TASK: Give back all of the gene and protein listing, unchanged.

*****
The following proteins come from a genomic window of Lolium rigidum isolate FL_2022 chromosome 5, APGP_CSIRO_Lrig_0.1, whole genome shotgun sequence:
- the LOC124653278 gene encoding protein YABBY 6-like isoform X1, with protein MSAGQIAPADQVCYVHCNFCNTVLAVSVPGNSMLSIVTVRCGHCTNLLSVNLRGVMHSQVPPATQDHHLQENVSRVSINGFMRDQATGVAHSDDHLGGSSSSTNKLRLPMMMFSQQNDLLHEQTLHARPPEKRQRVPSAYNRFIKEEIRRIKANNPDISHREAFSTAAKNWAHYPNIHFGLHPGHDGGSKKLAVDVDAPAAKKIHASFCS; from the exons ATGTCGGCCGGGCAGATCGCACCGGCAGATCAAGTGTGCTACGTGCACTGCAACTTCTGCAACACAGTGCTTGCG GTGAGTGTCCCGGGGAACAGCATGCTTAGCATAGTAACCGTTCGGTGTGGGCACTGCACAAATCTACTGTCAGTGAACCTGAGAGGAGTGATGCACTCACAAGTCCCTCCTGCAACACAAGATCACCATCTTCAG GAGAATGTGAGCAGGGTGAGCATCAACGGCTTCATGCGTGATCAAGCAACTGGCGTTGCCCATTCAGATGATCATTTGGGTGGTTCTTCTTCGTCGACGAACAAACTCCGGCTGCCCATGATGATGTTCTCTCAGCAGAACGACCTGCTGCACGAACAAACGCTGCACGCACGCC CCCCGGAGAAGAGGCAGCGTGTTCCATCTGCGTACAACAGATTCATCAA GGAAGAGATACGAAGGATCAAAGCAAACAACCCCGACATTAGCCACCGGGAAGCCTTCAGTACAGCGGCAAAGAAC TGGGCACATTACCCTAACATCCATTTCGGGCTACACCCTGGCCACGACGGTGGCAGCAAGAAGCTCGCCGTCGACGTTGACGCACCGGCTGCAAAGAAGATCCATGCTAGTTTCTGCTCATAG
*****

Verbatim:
The following proteins come from a genomic window of Lolium rigidum isolate FL_2022 chromosome 5, APGP_CSIRO_Lrig_0.1, whole genome shotgun sequence:
- the LOC124653278 gene encoding protein YABBY 6-like isoform X1, with protein MSAGQIAPADQVCYVHCNFCNTVLAVSVPGNSMLSIVTVRCGHCTNLLSVNLRGVMHSQVPPATQDHHLQENVSRVSINGFMRDQATGVAHSDDHLGGSSSSTNKLRLPMMMFSQQNDLLHEQTLHARPPEKRQRVPSAYNRFIKEEIRRIKANNPDISHREAFSTAAKNWAHYPNIHFGLHPGHDGGSKKLAVDVDAPAAKKIHASFCS; from the exons ATGTCGGCCGGGCAGATCGCACCGGCAGATCAAGTGTGCTACGTGCACTGCAACTTCTGCAACACAGTGCTTGCG GTGAGTGTCCCGGGGAACAGCATGCTTAGCATAGTAACCGTTCGGTGTGGGCACTGCACAAATCTACTGTCAGTGAACCTGAGAGGAGTGATGCACTCACAAGTCCCTCCTGCAACACAAGATCACCATCTTCAG GAGAATGTGAGCAGGGTGAGCATCAACGGCTTCATGCGTGATCAAGCAACTGGCGTTGCCCATTCAGATGATCATTTGGGTGGTTCTTCTTCGTCGACGAACAAACTCCGGCTGCCCATGATGATGTTCTCTCAGCAGAACGACCTGCTGCACGAACAAACGCTGCACGCACGCC CCCCGGAGAAGAGGCAGCGTGTTCCATCTGCGTACAACAGATTCATCAA GGAAGAGATACGAAGGATCAAAGCAAACAACCCCGACATTAGCCACCGGGAAGCCTTCAGTACAGCGGCAAAGAAC TGGGCACATTACCCTAACATCCATTTCGGGCTACACCCTGGCCACGACGGTGGCAGCAAGAAGCTCGCCGTCGACGTTGACGCACCGGCTGCAAAGAAGATCCATGCTAGTTTCTGCTCATAG